Fried Green Tomatoes

By: Elizabeth Webber Akre

I grew up here in South Carolina. I consider South Carolina to be pretty solidly Southern. We embrace grits, chicken bog, good barbeque, okra and Frogmore stew. However, until the movie “Fried Green Tomatoes” came out, I’d never, ever, ever heard of this food. I grew up with plenty of people who would eat tomatoes right off the vine, juice dripping all down their forearms. I had countless friends who dream of sliced tomatoes and lots of mayo on white bread. And only in the South do you find gorgeous, sliced red tomatoes on green tomatoesa menu as a side dish. But green tomatoes? No one ate green tomatoes. In fact, as a toddler, I committed the world’s worst transgression when I picked them all, piled them up and then happily showed off my dad’s prized unripe bumper crop exclaiming “Look daddy, green balls!” He. was. not. pleased.

So, this movie comes along and I must admit, I was instantly curious. But, again, I knew no one who ate this crazy dish. I wondered, “Are they just regular old green balls, or some odd variety of tomato that is green when ripe?” Then one day, the (old) Rockaway’s started offering them on the menu. Without hesitation, I ordered some. I was an instant fan. The tomatoes were firm and tart. The outside was crisp and laced with black pepper. They were just heavenly. I ordered them every time we went there. But alas, one night Rockaway’s burned to the ground. The entire city mourned. After many months of lamenting the lack of availability of the Rockaway burger, crawfish etouffe and fried green tomatoes, the new Rockaway’s opened. That was many years ago. The burgers are back, the chicken salad is back, the cheese fries are back, but to this day, the fried greens still haven’t made it back onto the menu.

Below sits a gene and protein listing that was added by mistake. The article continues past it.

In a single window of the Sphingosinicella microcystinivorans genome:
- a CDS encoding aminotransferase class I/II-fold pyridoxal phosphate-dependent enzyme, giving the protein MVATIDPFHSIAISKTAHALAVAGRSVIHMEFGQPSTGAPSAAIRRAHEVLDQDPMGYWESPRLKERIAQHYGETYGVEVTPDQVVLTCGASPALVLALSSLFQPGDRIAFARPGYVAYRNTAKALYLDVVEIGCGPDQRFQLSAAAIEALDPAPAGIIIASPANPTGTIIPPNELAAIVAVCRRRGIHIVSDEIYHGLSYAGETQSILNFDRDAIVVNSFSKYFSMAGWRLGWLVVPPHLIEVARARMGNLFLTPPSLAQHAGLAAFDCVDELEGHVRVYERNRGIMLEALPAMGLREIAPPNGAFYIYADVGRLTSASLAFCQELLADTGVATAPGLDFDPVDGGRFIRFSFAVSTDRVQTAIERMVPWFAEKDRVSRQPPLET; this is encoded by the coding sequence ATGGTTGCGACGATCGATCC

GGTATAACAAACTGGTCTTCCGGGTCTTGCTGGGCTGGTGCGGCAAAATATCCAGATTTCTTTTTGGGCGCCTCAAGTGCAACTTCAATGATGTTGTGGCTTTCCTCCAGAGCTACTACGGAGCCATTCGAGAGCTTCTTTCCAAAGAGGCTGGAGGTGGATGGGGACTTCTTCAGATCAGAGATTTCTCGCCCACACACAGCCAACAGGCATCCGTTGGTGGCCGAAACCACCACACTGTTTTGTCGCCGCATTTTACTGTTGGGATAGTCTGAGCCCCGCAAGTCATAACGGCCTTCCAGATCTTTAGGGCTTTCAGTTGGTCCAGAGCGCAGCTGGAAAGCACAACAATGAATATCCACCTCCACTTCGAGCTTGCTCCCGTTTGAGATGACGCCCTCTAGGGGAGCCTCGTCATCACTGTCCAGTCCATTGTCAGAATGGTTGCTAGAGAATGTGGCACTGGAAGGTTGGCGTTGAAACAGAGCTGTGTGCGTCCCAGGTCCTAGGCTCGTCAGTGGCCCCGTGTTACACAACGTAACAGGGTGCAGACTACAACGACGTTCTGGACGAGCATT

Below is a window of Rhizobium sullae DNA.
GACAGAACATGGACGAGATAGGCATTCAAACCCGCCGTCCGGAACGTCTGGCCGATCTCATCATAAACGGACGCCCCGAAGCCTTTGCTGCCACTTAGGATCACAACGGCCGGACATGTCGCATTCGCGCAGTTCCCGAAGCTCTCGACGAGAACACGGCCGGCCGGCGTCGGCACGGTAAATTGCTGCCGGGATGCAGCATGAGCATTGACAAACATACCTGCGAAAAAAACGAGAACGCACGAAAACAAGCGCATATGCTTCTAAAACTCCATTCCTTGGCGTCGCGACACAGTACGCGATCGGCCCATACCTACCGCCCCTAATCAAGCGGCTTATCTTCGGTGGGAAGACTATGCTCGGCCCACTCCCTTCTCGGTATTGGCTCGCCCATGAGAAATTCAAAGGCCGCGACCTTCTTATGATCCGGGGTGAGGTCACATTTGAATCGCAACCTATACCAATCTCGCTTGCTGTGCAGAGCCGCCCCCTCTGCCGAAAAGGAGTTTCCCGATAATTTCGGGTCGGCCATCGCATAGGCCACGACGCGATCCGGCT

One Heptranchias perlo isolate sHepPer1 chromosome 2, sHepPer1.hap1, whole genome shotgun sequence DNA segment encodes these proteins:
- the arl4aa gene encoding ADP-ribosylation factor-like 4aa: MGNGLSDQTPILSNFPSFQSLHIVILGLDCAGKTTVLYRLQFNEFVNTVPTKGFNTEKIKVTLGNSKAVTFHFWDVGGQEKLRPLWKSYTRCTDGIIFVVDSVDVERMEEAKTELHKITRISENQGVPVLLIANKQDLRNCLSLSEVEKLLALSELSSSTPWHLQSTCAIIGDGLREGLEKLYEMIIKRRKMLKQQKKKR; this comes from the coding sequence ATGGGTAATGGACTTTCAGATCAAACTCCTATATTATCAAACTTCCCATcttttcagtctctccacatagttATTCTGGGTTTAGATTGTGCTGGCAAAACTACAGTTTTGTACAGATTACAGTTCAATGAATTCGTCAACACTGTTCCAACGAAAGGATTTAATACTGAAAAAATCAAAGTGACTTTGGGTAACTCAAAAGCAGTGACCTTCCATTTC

So what’s a girl to do but take matters into her own hands? That’s right, grow them yourself. This summer I planted a traditional beefsteak tomato and an heirloom variety known as “Mr. Stripey.” I’ve concluded that next year I need to have Clemson analyze a soil sample for me. Both plants grew to over 8 feet tall. Early on, they bloomed their hearts out, but produced no fruit. Finally, some small tomatoes surfaced on each plant, but they never got very big. We were able to harvest a few, but certainly not the kind of summer tomato crop that we’re used to getting around here. Since we’ve entered fall, they are now producing tons of baby tomatoes. I look at them every day wondering when the frost might sneak up on us and kill them. So, today, I picked a couple and decided to fry them up for lunch.

fried green tomatoesI dredged in corn starch, then egg wash, then back into a mixture of corn meal, flour & pepper. I cooked them in canola oil until nice and crispy and golden. Now, if you eat fried green tomatoes, you know that some salt & pepper is really all they need. However, today I had a bonus item in my fridge…leftover sriracha crème sauce from my salmon dish last night. I drizzled some of the crème sauce over the tomatoes. Shaazam! I Just perfected the fried green tomato. Mix up some mayo, sriracha & condensed milk to make this sauce. It adds a nice, slightly-sweet, zingy spice. You’ll thank me.

Elizabeth writes “Gastronomy (by a Wanna-be Chef)” and loves followers and comments. You can also find her on Facebook, Twitter and Pinterest. Eat, drink and be merry!

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